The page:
Persepolis 2: The Story of a Return

Persepolis 2: The Story of a Return

Hardback

By (author) Marjane Satrapi

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  • Publisher: Jonathan Cape Ltd
  • Format: Hardback | 192 pages
  • Dimensions: 161mm x 240mm x 18mm | 389g
  • Publication date: 1 March 2005
  • Publication City/Country: London
  • ISBN 10: 0224074407
  • ISBN 13: 9780224074407
  • Illustrations note: b&w drawings throught
  • Sales rank: 101,995

Product description

Here is the fascinating and equally unforgettable sequel to Persepolis, Marjane Satrapi's memoir-in-comic strips of growing up in Iran during the Islamic Revolution. Persepolis ended on a cliffhanger in 1984, just as fourteen-year-old Marjane was leaving behind her home in Tehran, escaping fundamentalism and the war with Iraq to begin a new life in the West. Here we follow our young, intrepid heroine through the next eight years of her life: an eye-opening and sometimes lonely four years of high school in Vienna, followed by a supremely educational and heartwrenching four years back home in Iran. Just as funny and heartbreaking as its predecessor - with perhaps an even greater sense of the ridiculous inspired by life in a fundamentalist state - Persepolis 2 is also as clear-eyed and searing in its condemnation of fundamentalism and its cost to the human spirit. In its depiction of the universal trials of adolescent life and growing into adulthood - here compounded by being an outsider both abroad and at home, and by living in a state where you have no right to show your hair, wear make-up, run in public, date, or question authority - it's raw, honest, and incredibly illuminating.

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Author information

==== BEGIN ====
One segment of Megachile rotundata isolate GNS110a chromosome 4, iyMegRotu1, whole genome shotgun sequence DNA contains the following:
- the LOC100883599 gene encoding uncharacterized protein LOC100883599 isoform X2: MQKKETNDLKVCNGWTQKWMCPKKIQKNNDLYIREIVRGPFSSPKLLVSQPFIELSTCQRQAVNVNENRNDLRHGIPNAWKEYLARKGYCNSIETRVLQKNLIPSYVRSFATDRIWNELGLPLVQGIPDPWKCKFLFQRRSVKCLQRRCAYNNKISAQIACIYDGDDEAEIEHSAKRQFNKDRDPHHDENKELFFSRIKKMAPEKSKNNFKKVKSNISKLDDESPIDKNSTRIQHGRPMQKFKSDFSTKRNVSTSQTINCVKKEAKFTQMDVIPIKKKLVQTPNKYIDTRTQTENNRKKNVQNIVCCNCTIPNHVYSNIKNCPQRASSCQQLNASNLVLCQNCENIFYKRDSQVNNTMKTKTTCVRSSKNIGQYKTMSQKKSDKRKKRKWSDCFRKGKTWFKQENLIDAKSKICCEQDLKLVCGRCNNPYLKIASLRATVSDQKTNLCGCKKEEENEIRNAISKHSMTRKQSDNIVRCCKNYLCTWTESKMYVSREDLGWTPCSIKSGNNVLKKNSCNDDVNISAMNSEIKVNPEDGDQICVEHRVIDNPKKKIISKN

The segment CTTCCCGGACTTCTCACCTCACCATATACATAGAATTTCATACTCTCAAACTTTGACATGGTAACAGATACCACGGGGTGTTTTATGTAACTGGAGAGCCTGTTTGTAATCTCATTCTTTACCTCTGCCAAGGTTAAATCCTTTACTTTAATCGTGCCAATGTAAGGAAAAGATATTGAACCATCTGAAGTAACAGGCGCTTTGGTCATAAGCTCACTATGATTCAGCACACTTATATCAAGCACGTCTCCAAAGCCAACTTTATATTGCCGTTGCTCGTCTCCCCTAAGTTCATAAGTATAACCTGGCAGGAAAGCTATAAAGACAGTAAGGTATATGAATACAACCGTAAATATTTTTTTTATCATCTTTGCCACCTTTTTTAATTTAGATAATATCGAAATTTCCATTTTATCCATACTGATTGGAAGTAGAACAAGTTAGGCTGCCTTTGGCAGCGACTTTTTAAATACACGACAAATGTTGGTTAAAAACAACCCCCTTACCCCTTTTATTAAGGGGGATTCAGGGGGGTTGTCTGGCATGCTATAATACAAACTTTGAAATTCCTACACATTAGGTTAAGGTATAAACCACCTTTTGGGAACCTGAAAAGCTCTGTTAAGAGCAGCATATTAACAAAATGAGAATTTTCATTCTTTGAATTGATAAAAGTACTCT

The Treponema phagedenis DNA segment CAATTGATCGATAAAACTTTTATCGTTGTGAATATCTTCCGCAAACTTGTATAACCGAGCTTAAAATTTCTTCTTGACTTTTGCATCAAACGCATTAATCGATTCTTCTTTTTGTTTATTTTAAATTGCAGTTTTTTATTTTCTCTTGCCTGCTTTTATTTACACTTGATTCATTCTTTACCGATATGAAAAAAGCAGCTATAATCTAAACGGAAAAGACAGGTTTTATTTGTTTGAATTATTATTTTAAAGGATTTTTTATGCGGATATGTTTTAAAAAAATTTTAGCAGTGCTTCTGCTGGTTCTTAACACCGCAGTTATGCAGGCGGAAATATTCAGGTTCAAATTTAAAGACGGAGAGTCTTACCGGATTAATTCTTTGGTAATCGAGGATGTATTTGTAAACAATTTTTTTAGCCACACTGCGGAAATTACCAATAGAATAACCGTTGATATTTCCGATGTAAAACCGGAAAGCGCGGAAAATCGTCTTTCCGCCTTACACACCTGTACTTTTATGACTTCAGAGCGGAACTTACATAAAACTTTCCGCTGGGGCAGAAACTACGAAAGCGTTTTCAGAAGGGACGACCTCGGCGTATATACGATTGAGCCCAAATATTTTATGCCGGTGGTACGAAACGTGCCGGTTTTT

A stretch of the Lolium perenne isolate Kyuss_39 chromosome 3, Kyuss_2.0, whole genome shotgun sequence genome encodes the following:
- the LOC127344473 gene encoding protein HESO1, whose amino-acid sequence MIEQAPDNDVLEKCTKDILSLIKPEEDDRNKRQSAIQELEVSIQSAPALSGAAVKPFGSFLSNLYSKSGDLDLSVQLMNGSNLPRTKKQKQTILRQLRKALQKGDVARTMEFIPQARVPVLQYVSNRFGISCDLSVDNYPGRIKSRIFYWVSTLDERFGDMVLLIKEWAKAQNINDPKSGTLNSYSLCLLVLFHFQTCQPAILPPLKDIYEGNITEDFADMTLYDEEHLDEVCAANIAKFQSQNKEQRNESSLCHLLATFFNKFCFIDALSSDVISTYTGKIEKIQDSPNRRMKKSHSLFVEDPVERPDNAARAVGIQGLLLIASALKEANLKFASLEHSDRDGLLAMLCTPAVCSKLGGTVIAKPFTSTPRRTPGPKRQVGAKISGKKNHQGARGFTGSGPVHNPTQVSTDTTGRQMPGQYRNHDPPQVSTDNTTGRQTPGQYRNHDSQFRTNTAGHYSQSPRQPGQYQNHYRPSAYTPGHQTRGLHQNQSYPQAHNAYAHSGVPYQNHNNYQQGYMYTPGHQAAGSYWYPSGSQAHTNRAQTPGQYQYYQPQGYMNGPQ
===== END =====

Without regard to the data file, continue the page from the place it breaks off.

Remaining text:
Marjane Satrapi was born in 1969 in Rasht, Iran. She grew up in Tehran, where she studied at the French school, before leaving for Vienna and Strasbourg to study illustration. She currently lives in Paris and regularly contributes illustrations to newspapers and magazines internationally, including The New Yorker. She is the author of several children's books, as well as the critically acclaimed memoir Persepolis.

Review quote

"In an industry in which female artists can still be counted on the fingers of a yakuza's hand, her deceptively simple and acutely observed black and white memoirs deserve a wide audience" -- Dominic Wells The Times "Like Maus, Persepolis is one of those comic books capable of seducing even those most allergic to the genre... The author's masterstroke is to allow us to experience history from within her family, with irony and tenderness." Liberation "I cannot praise enough Marjane Satrapi's moving account of growing up as a spirited young girl in revolutionary and war-time Iran. Persepolis is disarming and often humorous but ultimately it is shattering." -- Joe Sacco

Flap copy

In Persepolis, heralded by the Los Angeles Times as "one of the freshest and most original memoirs of our day," Marjane Satrapi dazzled us with her heartrending memoir-in-comic-strips about growing up in Iran during the Islamic Revolution. Here is the continuation of her fascinating story. In 1984, Marjane flees fundamentalism and the war with Iraq to begin a new life in Vienna. Once there, she faces the trials of adolescence far from her friends and family, and while she soon carves out a place for herself among a group of fellow outsiders, she continues to struggle for a sense of belonging. Finding that she misses her home more than she can stand, Marjane returns to Iran after graduation. Her difficult homecoming forces her to confront the changes both she and her country have undergone in her absence and her shame at what she perceives as her failure in Austria. Marjane allows her past to weigh heavily on her until she finds some like-minded friends, falls in love, and begins studying art at a university. However, the repression and state-sanctioned chauvinism eventually lead her to question whether she can have a future in Iran. As funny and poignant as its predecessor, Persepolis 2 is another clear-eyed and searing condemnation of the human cost of fundamentalism. In its depiction of the struggles of growing up--here compounded by Marjane's status as an outsider both abroad and at home--it is raw, honest, and incredibly illuminating.